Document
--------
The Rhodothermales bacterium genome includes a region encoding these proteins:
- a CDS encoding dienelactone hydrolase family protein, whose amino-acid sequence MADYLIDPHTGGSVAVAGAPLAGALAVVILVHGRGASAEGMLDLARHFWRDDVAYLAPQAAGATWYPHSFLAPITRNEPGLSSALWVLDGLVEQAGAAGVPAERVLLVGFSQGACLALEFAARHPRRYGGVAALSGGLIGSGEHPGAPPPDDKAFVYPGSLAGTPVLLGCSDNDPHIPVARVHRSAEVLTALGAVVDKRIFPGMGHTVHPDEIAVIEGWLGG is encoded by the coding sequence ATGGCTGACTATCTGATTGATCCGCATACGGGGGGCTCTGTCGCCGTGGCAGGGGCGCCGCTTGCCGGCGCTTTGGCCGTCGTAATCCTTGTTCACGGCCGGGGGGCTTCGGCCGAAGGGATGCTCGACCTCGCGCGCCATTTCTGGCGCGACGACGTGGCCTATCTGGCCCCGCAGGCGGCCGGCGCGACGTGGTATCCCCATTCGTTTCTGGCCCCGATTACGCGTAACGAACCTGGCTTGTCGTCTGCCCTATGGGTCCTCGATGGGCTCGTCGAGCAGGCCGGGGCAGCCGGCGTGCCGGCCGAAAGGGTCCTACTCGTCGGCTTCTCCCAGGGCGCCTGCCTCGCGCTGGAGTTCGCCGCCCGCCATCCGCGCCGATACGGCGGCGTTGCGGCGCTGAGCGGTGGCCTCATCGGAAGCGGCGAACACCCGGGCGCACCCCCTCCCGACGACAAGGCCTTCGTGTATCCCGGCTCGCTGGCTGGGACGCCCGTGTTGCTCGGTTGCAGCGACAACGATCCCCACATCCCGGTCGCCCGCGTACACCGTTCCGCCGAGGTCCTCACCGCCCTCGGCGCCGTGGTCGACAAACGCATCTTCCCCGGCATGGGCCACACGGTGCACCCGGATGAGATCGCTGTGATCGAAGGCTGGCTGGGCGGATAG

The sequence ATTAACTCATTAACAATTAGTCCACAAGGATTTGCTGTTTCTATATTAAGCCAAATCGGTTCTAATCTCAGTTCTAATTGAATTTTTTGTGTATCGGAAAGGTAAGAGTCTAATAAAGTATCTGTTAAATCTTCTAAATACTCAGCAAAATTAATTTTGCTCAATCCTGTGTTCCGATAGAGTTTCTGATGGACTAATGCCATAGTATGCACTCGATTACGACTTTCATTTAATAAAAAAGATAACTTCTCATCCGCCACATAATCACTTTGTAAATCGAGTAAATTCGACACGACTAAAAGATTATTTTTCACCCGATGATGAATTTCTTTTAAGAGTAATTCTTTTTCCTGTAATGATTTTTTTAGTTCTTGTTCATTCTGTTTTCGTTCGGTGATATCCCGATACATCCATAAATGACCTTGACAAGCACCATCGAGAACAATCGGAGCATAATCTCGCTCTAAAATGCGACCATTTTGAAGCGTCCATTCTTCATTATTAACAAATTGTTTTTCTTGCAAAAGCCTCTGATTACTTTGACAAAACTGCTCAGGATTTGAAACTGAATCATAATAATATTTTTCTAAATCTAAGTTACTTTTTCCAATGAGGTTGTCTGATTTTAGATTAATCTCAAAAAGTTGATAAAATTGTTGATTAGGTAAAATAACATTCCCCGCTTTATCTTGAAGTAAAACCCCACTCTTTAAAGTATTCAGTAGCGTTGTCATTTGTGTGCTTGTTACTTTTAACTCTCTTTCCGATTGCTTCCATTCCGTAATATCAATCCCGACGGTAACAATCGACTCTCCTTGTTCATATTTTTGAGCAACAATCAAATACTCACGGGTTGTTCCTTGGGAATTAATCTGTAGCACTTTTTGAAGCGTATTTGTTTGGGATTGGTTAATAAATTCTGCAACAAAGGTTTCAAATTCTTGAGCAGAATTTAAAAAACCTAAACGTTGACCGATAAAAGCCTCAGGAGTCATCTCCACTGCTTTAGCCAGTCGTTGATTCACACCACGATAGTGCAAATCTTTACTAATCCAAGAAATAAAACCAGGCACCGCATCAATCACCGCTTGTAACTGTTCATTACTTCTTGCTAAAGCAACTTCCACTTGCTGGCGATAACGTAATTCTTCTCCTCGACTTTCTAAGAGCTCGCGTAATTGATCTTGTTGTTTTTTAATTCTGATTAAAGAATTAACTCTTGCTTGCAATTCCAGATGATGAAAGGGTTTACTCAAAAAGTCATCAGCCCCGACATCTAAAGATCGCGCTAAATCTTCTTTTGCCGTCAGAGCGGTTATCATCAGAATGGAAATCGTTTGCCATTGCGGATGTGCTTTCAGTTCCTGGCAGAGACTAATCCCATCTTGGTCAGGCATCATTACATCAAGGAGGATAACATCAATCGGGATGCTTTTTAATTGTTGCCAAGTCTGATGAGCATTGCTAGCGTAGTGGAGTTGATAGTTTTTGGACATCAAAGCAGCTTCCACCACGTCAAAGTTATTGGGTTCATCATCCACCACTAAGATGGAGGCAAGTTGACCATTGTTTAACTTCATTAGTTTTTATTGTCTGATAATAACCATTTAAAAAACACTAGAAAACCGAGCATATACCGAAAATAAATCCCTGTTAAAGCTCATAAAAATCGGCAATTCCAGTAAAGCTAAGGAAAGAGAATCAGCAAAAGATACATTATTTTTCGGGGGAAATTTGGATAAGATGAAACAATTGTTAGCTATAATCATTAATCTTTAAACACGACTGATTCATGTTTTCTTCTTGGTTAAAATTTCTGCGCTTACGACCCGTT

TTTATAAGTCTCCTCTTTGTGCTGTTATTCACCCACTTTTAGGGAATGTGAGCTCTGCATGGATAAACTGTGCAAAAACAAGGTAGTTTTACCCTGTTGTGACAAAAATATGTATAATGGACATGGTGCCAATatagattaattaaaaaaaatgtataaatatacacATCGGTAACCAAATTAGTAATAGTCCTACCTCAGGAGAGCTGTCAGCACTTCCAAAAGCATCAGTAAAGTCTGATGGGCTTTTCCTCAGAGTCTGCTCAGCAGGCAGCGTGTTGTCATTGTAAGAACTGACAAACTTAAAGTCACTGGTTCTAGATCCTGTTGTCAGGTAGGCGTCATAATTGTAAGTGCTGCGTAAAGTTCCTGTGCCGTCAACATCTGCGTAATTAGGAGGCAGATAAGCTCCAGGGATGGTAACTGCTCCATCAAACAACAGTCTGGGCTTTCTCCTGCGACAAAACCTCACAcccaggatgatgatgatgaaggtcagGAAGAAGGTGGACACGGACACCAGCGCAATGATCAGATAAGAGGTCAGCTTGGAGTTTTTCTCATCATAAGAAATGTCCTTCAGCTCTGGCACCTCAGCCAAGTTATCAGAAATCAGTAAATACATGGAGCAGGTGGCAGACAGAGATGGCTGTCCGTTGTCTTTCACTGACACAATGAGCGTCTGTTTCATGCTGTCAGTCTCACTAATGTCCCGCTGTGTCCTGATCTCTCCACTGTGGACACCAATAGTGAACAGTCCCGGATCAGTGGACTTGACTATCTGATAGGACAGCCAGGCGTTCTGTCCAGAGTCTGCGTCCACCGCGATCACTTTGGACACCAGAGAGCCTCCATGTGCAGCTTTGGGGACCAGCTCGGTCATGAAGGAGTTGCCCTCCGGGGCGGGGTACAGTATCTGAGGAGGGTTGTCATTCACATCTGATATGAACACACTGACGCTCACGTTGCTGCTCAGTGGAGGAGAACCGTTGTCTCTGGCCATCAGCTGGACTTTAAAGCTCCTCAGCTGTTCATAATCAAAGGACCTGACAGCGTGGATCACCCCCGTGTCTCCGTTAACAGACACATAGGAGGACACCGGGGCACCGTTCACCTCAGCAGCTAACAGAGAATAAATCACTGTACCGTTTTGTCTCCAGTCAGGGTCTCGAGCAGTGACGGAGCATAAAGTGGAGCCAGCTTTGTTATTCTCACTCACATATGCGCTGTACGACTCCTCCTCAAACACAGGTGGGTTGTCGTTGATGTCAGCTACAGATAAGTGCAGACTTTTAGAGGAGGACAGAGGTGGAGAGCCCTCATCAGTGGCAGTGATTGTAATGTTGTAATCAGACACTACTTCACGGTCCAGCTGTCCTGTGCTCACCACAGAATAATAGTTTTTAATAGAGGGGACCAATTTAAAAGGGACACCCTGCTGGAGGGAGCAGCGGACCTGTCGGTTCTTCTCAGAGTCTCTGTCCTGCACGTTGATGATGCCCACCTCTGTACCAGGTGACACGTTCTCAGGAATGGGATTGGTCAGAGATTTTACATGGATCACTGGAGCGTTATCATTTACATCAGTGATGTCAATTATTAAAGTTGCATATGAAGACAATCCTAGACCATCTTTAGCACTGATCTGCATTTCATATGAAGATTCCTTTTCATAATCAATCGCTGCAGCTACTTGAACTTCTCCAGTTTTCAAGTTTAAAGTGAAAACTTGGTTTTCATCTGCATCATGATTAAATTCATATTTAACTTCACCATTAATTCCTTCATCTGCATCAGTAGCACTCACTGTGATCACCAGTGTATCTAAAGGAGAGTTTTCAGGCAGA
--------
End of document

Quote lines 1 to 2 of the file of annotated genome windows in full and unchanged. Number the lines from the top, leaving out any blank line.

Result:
The Rhodothermales bacterium genome includes a region encoding these proteins:
- a CDS encoding dienelactone hydrolase family protein, whose amino-acid sequence MADYLIDPHTGGSVAVAGAPLAGALAVVILVHGRGASAEGMLDLARHFWRDDVAYLAPQAAGATWYPHSFLAPITRNEPGLSSALWVLDGLVEQAGAAGVPAERVLLVGFSQGACLALEFAARHPRRYGGVAALSGGLIGSGEHPGAPPPDDKAFVYPGSLAGTPVLLGCSDNDPHIPVARVHRSAEVLTALGAVVDKRIFPGMGHTVHPDEIAVIEGWLGG is encoded by the coding sequence ATGGCTGACTATCTGATTGATCCGCATACGGGGGGCTCTGTCGCCGTGGCAGGGGCGCCGCTTGCCGGCGCTTTGGCCGTCGTAATCCTTGTTCACGGCCGGGGGGCTTCGGCCGAAGGGATGCTCGACCTCGCGCGCCATTTCTGGCGCGACGACGTGGCCTATCTGGCCCCGCAGGCGGCCGGCGCGACGTGGTATCCCCATTCGTTTCTGGCCCCGATTACGCGTAACGAACCTGGCTTGTCGTCTGCCCTATGGGTCCTCGATGGGCTCGTCGAGCAGGCCGGGGCAGCCGGCGTGCCGGCCGAAAGGGTCCTACTCGTCGGCTTCTCCCAGGGCGCCTGCCTCGCGCTGGAGTTCGCCGCCCGCCATCCGCGCCGATACGGCGGCGTTGCGGCGCTGAGCGGTGGCCTCATCGGAAGCGGCGAACACCCGGGCGCACCCCCTCCCGACGACAAGGCCTTCGTGTATCCCGGCTCGCTGGCTGGGACGCCCGTGTTGCTCGGTTGCAGCGACAACGATCCCCACATCCCGGTCGCCCGCGTACACCGTTCCGCCGAGGTCCTCACCGCCCTCGGCGCCGTGGTCGACAAACGCATCTTCCCCGGCATGGGCCACACGGTGCACCCGGATGAGATCGCTGTGATCGAAGGCTGGCTGGGCGGATAG